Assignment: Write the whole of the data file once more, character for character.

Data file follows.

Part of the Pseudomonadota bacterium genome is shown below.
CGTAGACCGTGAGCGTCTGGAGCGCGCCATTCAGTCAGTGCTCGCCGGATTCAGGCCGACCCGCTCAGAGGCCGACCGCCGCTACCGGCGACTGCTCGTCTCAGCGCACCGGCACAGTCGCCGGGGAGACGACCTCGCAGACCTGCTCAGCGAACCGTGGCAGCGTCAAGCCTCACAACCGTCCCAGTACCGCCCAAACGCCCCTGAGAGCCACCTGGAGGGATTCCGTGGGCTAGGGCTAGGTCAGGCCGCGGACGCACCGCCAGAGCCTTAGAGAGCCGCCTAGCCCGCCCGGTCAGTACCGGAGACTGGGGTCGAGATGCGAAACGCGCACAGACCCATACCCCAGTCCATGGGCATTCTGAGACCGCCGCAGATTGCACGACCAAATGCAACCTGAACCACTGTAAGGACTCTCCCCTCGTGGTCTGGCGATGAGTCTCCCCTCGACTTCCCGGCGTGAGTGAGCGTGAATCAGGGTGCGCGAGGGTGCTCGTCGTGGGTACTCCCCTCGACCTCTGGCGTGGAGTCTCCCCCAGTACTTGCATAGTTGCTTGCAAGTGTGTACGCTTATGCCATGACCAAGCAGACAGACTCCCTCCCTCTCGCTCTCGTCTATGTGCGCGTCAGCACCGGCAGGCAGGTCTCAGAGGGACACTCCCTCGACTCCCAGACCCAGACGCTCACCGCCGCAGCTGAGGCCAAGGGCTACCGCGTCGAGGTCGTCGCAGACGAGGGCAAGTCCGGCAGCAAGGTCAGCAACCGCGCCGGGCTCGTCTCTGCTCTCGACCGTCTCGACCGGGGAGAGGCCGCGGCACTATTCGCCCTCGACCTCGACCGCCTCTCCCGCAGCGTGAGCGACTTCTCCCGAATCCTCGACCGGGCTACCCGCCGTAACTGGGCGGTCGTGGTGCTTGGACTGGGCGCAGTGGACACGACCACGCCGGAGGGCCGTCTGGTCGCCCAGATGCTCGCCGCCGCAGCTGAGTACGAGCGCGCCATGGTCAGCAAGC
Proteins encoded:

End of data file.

Part of the Pseudomonadota bacterium genome is shown below.
CGTAGACCGTGAGCGTCTGGAGCGCGCCATTCAGTCAGTGCTCGCCGGATTCAGGCCGACCCGCTCAGAGGCCGACCGCCGCTACCGGCGACTGCTCGTCTCAGCGCACCGGCACAGTCGCCGGGGAGACGACCTCGCAGACCTGCTCAGCGAACCGTGGCAGCGTCAAGCCTCACAACCGTCCCAGTACCGCCCAAACGCCCCTGAGAGCCACCTGGAGGGATTCCGTGGGCTAGGGCTAGGTCAGGCCGCGGACGCACCGCCAGAGCCTTAGAGAGCCGCCTAGCCCGCCCGGTCAGTACCGGAGACTGGGGTCGAGATGCGAAACGCGCACAGACCCATACCCCAGTCCATGGGCATTCTGAGACCGCCGCAGATTGCACGACCAAATGCAACCTGAACCACTGTAAGGACTCTCCCCTCGTGGTCTGGCGATGAGTCTCCCCTCGACTTCCCGGCGTGAGTGAGCGTGAATCAGGGTGCGCGAGGGTGCTCGTCGTGGGTACTCCCCTCGACCTCTGGCGTGGAGTCTCCCCCAGTACTTGCATAGTTGCTTGCAAGTGTGTACGCTTATGCCATGACCAAGCAGACAGACTCCCTCCCTCTCGCTCTCGTCTATGTGCGCGTCAGCACCGGCAGGCAGGTCTCAGAGGGACACTCCCTCGACTCCCAGACCCAGACGCTCACCGCCGCAGCTGAGGCCAAGGGCTACCGCGTCGAGGTCGTCGCAGACGAGGGCAAGTCCGGCAGCAAGGTCAGCAACCGCGCCGGGCTCGTCTCTGCTCTCGACCGTCTCGACCGGGGAGAGGCCGCGGCACTATTCGCCCTCGACCTCGACCGCCTCTCCCGCAGCGTGAGCGACTTCTCCCGAATCCTCGACCGGGCTACCCGCCGTAACTGGGCGGTCGTGGTGCTTGGACTGGGCGCAGTGGACACGACCACGCCGGAGGGCCGTCTGGTCGCCCAGATGCTCGCCGCCGCAGCTGAGTACGAGCGCGCCATGGTCAGCAAGC
Proteins encoded: